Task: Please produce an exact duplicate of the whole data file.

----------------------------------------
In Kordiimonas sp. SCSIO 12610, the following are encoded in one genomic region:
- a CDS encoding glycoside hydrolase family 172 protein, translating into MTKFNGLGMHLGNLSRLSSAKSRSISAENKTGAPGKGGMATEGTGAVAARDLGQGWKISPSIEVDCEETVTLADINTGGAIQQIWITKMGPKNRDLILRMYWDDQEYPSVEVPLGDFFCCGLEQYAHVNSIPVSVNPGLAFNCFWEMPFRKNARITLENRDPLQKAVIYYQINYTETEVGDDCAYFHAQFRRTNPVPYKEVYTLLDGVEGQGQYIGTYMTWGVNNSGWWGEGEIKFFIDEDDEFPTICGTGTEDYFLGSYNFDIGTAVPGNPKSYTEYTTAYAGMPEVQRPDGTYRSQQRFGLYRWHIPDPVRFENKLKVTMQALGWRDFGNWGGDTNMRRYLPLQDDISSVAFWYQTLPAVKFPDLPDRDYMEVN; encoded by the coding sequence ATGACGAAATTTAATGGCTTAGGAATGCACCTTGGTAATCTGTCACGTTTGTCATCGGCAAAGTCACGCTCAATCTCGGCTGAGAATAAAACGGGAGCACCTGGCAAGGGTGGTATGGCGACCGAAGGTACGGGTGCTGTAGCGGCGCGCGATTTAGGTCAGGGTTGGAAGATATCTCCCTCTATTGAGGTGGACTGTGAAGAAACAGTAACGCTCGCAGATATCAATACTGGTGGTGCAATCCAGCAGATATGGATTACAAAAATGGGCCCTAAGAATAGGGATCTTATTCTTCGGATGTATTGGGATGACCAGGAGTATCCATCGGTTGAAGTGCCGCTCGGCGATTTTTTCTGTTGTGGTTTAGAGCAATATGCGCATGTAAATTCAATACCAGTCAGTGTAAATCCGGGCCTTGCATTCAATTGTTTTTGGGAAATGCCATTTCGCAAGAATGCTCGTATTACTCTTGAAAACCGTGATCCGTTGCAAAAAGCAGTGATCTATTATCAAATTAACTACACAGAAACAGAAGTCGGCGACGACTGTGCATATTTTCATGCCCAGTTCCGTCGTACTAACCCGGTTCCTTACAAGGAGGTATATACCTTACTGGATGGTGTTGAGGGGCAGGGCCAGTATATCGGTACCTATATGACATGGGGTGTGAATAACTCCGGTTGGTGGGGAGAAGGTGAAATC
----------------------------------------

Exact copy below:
In Kordiimonas sp. SCSIO 12610, the following are encoded in one genomic region:
- a CDS encoding glycoside hydrolase family 172 protein, translating into MTKFNGLGMHLGNLSRLSSAKSRSISAENKTGAPGKGGMATEGTGAVAARDLGQGWKISPSIEVDCEETVTLADINTGGAIQQIWITKMGPKNRDLILRMYWDDQEYPSVEVPLGDFFCCGLEQYAHVNSIPVSVNPGLAFNCFWEMPFRKNARITLENRDPLQKAVIYYQINYTETEVGDDCAYFHAQFRRTNPVPYKEVYTLLDGVEGQGQYIGTYMTWGVNNSGWWGEGEIKFFIDEDDEFPTICGTGTEDYFLGSYNFDIGTAVPGNPKSYTEYTTAYAGMPEVQRPDGTYRSQQRFGLYRWHIPDPVRFENKLKVTMQALGWRDFGNWGGDTNMRRYLPLQDDISSVAFWYQTLPAVKFPDLPDRDYMEVN; encoded by the coding sequence ATGACGAAATTTAATGGCTTAGGAATGCACCTTGGTAATCTGTCACGTTTGTCATCGGCAAAGTCACGCTCAATCTCGGCTGAGAATAAAACGGGAGCACCTGGCAAGGGTGGTATGGCGACCGAAGGTACGGGTGCTGTAGCGGCGCGCGATTTAGGTCAGGGTTGGAAGATATCTCCCTCTATTGAGGTGGACTGTGAAGAAACAGTAACGCTCGCAGATATCAATACTGGTGGTGCAATCCAGCAGATATGGATTACAAAAATGGGCCCTAAGAATAGGGATCTTATTCTTCGGATGTATTGGGATGACCAGGAGTATCCATCGGTTGAAGTGCCGCTCGGCGATTTTTTCTGTTGTGGTTTAGAGCAATATGCGCATGTAAATTCAATACCAGTCAGTGTAAATCCGGGCCTTGCATTCAATTGTTTTTGGGAAATGCCATTTCGCAAGAATGCTCGTATTACTCTTGAAAACCGTGATCCGTTGCAAAAAGCAGTGATCTATTATCAAATTAACTACACAGAAACAGAAGTCGGCGACGACTGTGCATATTTTCATGCCCAGTTCCGTCGTACTAACCCGGTTCCTTACAAGGAGGTATATACCTTACTGGATGGTGTTGAGGGGCAGGGCCAGTATATCGGTACCTATATGACATGGGGTGTGAATAACTCCGGTTGGTGGGGAGAAGGTGAAATC